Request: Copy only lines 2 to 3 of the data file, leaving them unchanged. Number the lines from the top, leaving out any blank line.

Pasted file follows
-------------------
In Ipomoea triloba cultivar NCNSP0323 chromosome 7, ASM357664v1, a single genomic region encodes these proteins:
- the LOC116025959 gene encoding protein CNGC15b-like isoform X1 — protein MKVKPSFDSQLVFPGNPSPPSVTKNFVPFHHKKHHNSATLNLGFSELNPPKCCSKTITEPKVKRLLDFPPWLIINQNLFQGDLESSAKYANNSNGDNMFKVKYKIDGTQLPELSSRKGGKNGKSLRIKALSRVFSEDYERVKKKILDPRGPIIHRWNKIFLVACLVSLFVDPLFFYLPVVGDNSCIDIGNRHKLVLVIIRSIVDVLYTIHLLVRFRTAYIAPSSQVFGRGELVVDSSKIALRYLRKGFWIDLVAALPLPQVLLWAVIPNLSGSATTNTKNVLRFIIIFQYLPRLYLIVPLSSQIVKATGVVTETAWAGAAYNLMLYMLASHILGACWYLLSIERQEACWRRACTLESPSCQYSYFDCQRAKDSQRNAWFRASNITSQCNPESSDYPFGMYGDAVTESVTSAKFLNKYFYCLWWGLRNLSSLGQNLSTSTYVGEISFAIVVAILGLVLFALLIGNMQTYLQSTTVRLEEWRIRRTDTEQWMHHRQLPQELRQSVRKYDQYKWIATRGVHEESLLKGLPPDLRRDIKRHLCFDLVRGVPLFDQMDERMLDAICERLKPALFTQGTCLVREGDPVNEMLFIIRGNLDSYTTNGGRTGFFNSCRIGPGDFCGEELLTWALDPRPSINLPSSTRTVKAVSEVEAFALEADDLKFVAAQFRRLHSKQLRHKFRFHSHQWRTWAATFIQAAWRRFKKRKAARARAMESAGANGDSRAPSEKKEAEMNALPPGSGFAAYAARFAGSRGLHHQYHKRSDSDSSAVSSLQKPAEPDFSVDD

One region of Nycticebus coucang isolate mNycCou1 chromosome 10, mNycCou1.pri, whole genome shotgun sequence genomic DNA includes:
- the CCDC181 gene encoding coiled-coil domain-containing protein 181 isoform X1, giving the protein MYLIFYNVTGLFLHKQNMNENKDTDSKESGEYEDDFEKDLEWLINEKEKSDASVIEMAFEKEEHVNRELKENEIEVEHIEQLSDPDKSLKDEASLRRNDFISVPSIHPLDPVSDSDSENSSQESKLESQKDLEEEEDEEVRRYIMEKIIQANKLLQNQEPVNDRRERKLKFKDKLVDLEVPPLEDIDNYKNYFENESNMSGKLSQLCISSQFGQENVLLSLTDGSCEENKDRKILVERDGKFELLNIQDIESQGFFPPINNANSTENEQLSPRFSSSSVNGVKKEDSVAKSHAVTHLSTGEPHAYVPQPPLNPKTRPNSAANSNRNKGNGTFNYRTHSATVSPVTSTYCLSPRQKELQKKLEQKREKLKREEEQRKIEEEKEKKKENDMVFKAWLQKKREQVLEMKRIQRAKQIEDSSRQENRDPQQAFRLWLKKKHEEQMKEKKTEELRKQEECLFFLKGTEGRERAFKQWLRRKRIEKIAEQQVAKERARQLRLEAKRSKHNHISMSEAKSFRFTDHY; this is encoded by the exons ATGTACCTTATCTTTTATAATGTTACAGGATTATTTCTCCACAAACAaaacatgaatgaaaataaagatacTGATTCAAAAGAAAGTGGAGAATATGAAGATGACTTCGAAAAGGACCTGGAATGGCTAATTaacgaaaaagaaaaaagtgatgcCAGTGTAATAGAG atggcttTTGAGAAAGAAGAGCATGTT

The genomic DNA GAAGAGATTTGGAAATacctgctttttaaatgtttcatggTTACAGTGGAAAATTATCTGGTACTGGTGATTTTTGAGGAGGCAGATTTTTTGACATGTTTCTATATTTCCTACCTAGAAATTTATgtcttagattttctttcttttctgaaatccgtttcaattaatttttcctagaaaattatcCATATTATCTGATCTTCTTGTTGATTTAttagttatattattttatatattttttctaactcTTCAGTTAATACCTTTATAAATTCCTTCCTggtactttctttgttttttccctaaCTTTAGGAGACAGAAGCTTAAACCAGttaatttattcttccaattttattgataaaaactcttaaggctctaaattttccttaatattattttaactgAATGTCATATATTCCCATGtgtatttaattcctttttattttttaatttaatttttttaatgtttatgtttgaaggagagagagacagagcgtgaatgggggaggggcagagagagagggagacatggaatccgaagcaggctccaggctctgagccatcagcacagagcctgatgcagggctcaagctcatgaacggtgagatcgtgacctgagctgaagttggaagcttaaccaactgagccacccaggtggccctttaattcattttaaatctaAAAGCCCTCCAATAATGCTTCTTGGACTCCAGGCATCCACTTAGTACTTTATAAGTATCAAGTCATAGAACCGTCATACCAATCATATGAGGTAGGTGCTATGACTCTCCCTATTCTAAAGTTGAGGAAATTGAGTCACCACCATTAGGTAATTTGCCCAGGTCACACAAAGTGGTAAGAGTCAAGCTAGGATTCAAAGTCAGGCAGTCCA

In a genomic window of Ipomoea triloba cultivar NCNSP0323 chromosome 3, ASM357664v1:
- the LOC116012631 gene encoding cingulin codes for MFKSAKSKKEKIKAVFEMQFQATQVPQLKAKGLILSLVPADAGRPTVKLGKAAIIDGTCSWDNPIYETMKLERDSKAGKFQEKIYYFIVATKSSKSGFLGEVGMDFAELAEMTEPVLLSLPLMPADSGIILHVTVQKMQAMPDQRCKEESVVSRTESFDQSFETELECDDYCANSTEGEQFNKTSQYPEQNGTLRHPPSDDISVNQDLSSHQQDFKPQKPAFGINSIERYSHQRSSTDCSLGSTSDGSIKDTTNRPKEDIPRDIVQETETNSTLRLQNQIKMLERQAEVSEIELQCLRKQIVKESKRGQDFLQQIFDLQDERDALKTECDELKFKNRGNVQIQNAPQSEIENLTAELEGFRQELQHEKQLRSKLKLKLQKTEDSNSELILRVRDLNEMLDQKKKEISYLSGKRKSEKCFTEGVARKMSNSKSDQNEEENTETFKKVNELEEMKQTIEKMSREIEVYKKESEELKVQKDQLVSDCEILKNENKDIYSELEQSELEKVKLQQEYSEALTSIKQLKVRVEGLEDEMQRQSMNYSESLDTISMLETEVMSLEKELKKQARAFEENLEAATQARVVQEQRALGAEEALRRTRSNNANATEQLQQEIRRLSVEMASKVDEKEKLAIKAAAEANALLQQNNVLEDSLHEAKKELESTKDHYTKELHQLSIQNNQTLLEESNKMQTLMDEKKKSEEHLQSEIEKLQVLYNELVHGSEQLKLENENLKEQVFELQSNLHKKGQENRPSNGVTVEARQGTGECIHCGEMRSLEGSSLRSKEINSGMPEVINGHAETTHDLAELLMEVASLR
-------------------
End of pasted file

- the LOC116025959 gene encoding protein CNGC15b-like isoform X1 — protein MKVKPSFDSQLVFPGNPSPPSVTKNFVPFHHKKHHNSATLNLGFSELNPPKCCSKTITEPKVKRLLDFPPWLIINQNLFQGDLESSAKYANNSNGDNMFKVKYKIDGTQLPELSSRKGGKNGKSLRIKALSRVFSEDYERVKKKILDPRGPIIHRWNKIFLVACLVSLFVDPLFFYLPVVGDNSCIDIGNRHKLVLVIIRSIVDVLYTIHLLVRFRTAYIAPSSQVFGRGELVVDSSKIALRYLRKGFWIDLVAALPLPQVLLWAVIPNLSGSATTNTKNVLRFIIIFQYLPRLYLIVPLSSQIVKATGVVTETAWAGAAYNLMLYMLASHILGACWYLLSIERQEACWRRACTLESPSCQYSYFDCQRAKDSQRNAWFRASNITSQCNPESSDYPFGMYGDAVTESVTSAKFLNKYFYCLWWGLRNLSSLGQNLSTSTYVGEISFAIVVAILGLVLFALLIGNMQTYLQSTTVRLEEWRIRRTDTEQWMHHRQLPQELRQSVRKYDQYKWIATRGVHEESLLKGLPPDLRRDIKRHLCFDLVRGVPLFDQMDERMLDAICERLKPALFTQGTCLVREGDPVNEMLFIIRGNLDSYTTNGGRTGFFNSCRIGPGDFCGEELLTWALDPRPSINLPSSTRTVKAVSEVEAFALEADDLKFVAAQFRRLHSKQLRHKFRFHSHQWRTWAATFIQAAWRRFKKRKAARARAMESAGANGDSRAPSEKKEAEMNALPPGSGFAAYAARFAGSRGLHHQYHKRSDSDSSAVSSLQKPAEPDFSVDD

One region of Nycticebus coucang isolate mNycCou1 chromosome 10, mNycCou1.pri, whole genome shotgun sequence genomic DNA includes: